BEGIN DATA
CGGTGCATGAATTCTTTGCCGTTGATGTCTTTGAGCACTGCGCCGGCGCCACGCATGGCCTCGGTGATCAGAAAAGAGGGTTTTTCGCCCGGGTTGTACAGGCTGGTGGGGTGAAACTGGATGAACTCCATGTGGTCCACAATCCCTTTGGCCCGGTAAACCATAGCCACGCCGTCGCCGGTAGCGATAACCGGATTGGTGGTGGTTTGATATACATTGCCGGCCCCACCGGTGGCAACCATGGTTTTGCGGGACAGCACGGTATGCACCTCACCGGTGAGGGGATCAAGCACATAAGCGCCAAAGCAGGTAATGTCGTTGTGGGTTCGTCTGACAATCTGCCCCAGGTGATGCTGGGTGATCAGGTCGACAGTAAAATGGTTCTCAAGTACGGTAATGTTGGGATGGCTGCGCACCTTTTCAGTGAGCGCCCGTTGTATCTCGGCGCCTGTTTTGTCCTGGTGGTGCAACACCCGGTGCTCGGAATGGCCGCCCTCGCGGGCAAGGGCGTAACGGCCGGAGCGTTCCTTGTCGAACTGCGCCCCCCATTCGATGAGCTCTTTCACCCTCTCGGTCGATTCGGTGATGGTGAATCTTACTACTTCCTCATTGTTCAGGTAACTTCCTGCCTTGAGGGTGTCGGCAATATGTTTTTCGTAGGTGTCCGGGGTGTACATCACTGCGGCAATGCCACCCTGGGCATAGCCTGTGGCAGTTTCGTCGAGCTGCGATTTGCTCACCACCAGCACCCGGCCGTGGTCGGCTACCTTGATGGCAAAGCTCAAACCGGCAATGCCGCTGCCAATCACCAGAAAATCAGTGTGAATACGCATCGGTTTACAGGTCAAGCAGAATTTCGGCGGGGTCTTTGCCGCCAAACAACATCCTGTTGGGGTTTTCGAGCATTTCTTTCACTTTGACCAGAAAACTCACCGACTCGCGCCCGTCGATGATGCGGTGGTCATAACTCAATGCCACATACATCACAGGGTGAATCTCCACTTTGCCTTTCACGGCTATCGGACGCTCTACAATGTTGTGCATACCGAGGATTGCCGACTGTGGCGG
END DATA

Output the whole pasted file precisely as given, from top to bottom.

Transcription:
CGGTGCATGAATTCTTTGCCGTTGATGTCTTTGAGCACTGCGCCGGCGCCACGCATGGCCTCGGTGATCAGAAAAGAGGGTTTTTCGCCCGGGTTGTACAGGCTGGTGGGGTGAAACTGGATGAACTCCATGTGGTCCACAATCCCTTTGGCCCGGTAAACCATAGCCACGCCGTCGCCGGTAGCGATAACCGGATTGGTGGTGGTTTGATATACATTGCCGGCCCCACCGGTGGCAACCATGGTTTTGCGGGACAGCACGGTATGCACCTCACCGGTGAGGGGATCAAGCACATAAGCGCCAAAGCAGGTAATGTCGTTGTGGGTTCGTCTGACAATCTGCCCCAGGTGATGCTGGGTGATCAGGTCGACAGTAAAATGGTTCTCAAGTACGGTAATGTTGGGATGGCTGCGCACCTTTTCAGTGAGCGCCCGTTGTATCTCGGCGCCTGTTTTGTCCTGGTGGTGCAACACCCGGTGCTCGGAATGGCCGCCCTCGCGGGCAAGGGCGTAACGGCCGGAGCGTTCCTTGTCGAACTGCGCCCCCCATTCGATGAGCTCTTTCACCCTCTCGGTCGATTCGGTGATGGTGAATCTTACTACTTCCTCATTGTTCAGGTAACTTCCTGCCTTGAGGGTGTCGGCAATATGTTTTTCGTAGGTGTCCGGGGTGTACATCACTGCGGCAATGCCACCCTGGGCATAGCCTGTGGCAGTTTCGTCGAGCTGCGATTTGCTCACCACCAGCACCCGGCCGTGGTCGGCTACCTTGATGGCAAAGCTCAAACCGGCAATGCCGCTGCCAATCACCAGAAAATCAGTGTGAATACGCATCGGTTTACAGGTCAAGCAGAATTTCGGCGGGGTCTTTGCCGCCAAACAACATCCTGTTGGGGTTTTCGAGCATTTCTTTCACTTTGACCAGAAAACTCACCGACTCGCGCCCGTCGATGATGCGGTGGTCATAACTCAATGCCACATACATCACAGGGTGAATCTCCACTTTGCCTTTCACGGCTATCGGACGCTCTACAATGTTGTGCATACCGAGGATTGCCGACTGTGGCGG